2018: Year of borders, walls and resistances

By  |  4 / March / 2019

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2018 in our America was a year of contradictions that make any single reading or even search for trends impossible. About the only certainty was the advance of climate change. Everything that has to do with politics and social justice was a storm of currents and countercurrents.

Some themes are recurring, especially the theme of this column–borders. The lines of the map that enclose nations, economies, identities and lives became battlefields in 2018, not for the first time, but intensified by the deployment of soldiers and the rhetoric of hate. Societies faced critical questions: Who can cross borders and who can close them? Are there different standards of rights and welfare for people from wealthy countries and people from poor and conflict-ridden countries? What kind of society are we and what kind of society do we want?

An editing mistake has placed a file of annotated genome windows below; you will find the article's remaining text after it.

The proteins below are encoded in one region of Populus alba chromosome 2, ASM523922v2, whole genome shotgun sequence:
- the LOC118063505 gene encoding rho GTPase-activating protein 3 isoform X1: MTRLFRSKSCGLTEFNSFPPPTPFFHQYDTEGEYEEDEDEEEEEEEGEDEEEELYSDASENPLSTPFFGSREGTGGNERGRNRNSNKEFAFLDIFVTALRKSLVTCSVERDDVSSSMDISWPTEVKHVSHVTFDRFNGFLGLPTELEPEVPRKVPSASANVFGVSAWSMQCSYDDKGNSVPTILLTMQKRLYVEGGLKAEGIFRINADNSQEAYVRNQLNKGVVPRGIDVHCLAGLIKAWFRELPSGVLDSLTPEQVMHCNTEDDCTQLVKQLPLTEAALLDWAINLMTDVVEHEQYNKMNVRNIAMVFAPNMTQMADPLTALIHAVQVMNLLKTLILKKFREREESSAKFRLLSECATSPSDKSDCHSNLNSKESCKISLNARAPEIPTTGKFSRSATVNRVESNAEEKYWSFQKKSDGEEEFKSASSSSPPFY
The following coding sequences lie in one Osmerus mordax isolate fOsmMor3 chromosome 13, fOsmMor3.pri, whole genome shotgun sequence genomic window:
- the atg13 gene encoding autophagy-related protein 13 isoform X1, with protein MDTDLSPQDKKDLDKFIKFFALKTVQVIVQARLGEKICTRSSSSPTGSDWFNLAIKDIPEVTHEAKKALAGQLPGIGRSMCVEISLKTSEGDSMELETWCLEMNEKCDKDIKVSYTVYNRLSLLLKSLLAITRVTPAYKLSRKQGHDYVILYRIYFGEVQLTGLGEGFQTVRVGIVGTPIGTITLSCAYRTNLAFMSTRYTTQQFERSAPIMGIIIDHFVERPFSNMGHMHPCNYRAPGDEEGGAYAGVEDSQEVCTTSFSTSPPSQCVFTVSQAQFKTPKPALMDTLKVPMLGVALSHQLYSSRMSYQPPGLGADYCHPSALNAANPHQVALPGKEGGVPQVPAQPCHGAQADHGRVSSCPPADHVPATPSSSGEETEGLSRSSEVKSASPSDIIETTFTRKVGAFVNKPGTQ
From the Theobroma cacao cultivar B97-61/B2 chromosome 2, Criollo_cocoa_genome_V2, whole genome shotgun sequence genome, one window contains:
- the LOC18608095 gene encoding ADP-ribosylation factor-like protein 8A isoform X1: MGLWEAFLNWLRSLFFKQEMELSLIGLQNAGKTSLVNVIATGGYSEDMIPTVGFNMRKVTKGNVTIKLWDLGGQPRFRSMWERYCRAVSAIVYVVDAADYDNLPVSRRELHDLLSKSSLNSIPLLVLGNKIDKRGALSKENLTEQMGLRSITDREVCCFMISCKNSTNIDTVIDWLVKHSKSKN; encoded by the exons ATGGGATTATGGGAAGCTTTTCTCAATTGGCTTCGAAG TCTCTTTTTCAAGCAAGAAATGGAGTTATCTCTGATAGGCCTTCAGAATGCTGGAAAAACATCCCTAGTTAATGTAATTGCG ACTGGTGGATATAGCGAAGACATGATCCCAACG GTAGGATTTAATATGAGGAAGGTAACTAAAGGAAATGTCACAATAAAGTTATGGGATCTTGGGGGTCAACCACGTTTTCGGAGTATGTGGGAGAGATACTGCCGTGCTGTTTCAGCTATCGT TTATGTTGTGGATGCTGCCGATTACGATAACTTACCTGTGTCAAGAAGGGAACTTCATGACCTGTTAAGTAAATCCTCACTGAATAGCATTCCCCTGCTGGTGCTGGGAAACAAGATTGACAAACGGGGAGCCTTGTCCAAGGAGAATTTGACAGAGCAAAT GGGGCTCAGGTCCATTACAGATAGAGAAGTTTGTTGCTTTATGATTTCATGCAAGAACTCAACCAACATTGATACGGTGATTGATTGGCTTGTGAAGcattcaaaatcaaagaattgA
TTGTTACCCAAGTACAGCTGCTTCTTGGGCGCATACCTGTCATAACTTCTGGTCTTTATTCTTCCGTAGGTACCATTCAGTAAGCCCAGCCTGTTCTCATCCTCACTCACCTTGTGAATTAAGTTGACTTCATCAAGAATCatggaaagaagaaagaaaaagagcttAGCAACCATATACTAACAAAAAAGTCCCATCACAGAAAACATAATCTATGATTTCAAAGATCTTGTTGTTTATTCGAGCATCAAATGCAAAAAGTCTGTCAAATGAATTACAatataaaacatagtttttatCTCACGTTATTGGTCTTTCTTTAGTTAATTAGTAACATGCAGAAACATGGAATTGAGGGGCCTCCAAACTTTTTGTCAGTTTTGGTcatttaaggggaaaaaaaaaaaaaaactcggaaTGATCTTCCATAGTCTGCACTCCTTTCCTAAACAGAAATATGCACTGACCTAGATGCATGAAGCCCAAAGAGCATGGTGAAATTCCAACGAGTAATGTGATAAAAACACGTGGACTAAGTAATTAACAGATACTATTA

The borders between nations turned increasingly militarized, while the borders between the ideologies that determine them hardened.

U.S. president Donald Trump shut down his own government in a confrontation over borders. Republicans and Democrats faced off over Trump’s demand to include in the budget more than $5 billion dollars to continue building a wall along the U.S.-Mexico border. The partial shutdown disrupted activities and left hundreds of thousands of families without a paycheck. Most U.S. citizens don’t want a wall that would have a huge negative impact on cross-border trade, the environment and the nation’s budget, and almost zero impact on undocumented migration, smuggling and drug trafficking. At the same time, it sends millions into the pockets of security-intelligence-defense companies and increases the pain of families fleeing violence in their home countries.